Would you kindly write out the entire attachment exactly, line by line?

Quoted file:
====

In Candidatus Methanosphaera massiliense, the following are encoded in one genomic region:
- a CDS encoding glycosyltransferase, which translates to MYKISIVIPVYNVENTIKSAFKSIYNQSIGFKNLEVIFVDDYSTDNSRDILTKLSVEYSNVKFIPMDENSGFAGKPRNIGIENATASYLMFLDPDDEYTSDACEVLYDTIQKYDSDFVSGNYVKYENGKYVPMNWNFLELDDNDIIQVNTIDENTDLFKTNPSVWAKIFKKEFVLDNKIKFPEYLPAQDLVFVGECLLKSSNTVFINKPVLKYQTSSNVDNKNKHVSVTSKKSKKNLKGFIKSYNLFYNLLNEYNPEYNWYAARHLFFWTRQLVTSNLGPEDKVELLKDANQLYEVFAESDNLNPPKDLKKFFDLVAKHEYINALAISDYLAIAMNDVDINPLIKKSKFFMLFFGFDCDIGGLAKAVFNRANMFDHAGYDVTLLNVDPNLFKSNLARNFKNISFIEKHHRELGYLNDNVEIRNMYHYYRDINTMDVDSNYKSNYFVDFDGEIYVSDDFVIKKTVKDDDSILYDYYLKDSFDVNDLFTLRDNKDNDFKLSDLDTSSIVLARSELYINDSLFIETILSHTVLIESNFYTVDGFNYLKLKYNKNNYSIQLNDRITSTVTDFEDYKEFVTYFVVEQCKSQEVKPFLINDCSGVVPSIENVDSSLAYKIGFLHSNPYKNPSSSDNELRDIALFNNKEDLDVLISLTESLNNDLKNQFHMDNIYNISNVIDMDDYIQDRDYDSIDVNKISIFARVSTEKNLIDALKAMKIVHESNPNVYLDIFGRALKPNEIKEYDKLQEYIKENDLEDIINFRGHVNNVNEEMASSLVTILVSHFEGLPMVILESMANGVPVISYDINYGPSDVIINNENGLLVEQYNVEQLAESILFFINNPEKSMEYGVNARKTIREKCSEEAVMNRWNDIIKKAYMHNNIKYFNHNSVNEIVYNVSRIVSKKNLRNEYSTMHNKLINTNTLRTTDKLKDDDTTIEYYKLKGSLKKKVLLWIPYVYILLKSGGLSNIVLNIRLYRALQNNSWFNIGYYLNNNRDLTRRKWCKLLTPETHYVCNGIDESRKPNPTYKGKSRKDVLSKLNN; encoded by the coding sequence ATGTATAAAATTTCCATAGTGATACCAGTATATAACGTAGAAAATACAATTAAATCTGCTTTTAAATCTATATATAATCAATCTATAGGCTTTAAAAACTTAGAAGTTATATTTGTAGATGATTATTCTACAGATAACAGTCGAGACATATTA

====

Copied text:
In Candidatus Methanosphaera massiliense, the following are encoded in one genomic region:
- a CDS encoding glycosyltransferase, which translates to MYKISIVIPVYNVENTIKSAFKSIYNQSIGFKNLEVIFVDDYSTDNSRDILTKLSVEYSNVKFIPMDENSGFAGKPRNIGIENATASYLMFLDPDDEYTSDACEVLYDTIQKYDSDFVSGNYVKYENGKYVPMNWNFLELDDNDIIQVNTIDENTDLFKTNPSVWAKIFKKEFVLDNKIKFPEYLPAQDLVFVGECLLKSSNTVFINKPVLKYQTSSNVDNKNKHVSVTSKKSKKNLKGFIKSYNLFYNLLNEYNPEYNWYAARHLFFWTRQLVTSNLGPEDKVELLKDANQLYEVFAESDNLNPPKDLKKFFDLVAKHEYINALAISDYLAIAMNDVDINPLIKKSKFFMLFFGFDCDIGGLAKAVFNRANMFDHAGYDVTLLNVDPNLFKSNLARNFKNISFIEKHHRELGYLNDNVEIRNMYHYYRDINTMDVDSNYKSNYFVDFDGEIYVSDDFVIKKTVKDDDSILYDYYLKDSFDVNDLFTLRDNKDNDFKLSDLDTSSIVLARSELYINDSLFIETILSHTVLIESNFYTVDGFNYLKLKYNKNNYSIQLNDRITSTVTDFEDYKEFVTYFVVEQCKSQEVKPFLINDCSGVVPSIENVDSSLAYKIGFLHSNPYKNPSSSDNELRDIALFNNKEDLDVLISLTESLNNDLKNQFHMDNIYNISNVIDMDDYIQDRDYDSIDVNKISIFARVSTEKNLIDALKAMKIVHESNPNVYLDIFGRALKPNEIKEYDKLQEYIKENDLEDIINFRGHVNNVNEEMASSLVTILVSHFEGLPMVILESMANGVPVISYDINYGPSDVIINNENGLLVEQYNVEQLAESILFFINNPEKSMEYGVNARKTIREKCSEEAVMNRWNDIIKKAYMHNNIKYFNHNSVNEIVYNVSRIVSKKNLRNEYSTMHNKLINTNTLRTTDKLKDDDTTIEYYKLKGSLKKKVLLWIPYVYILLKSGGLSNIVLNIRLYRALQNNSWFNIGYYLNNNRDLTRRKWCKLLTPETHYVCNGIDESRKPNPTYKGKSRKDVLSKLNN; encoded by the coding sequence ATGTATAAAATTTCCATAGTGATACCAGTATATAACGTAGAAAATACAATTAAATCTGCTTTTAAATCTATATATAATCAATCTATAGGCTTTAAAAACTTAGAAGTTATATTTGTAGATGATTATTCTACAGATAACAGTCGAGACATATTA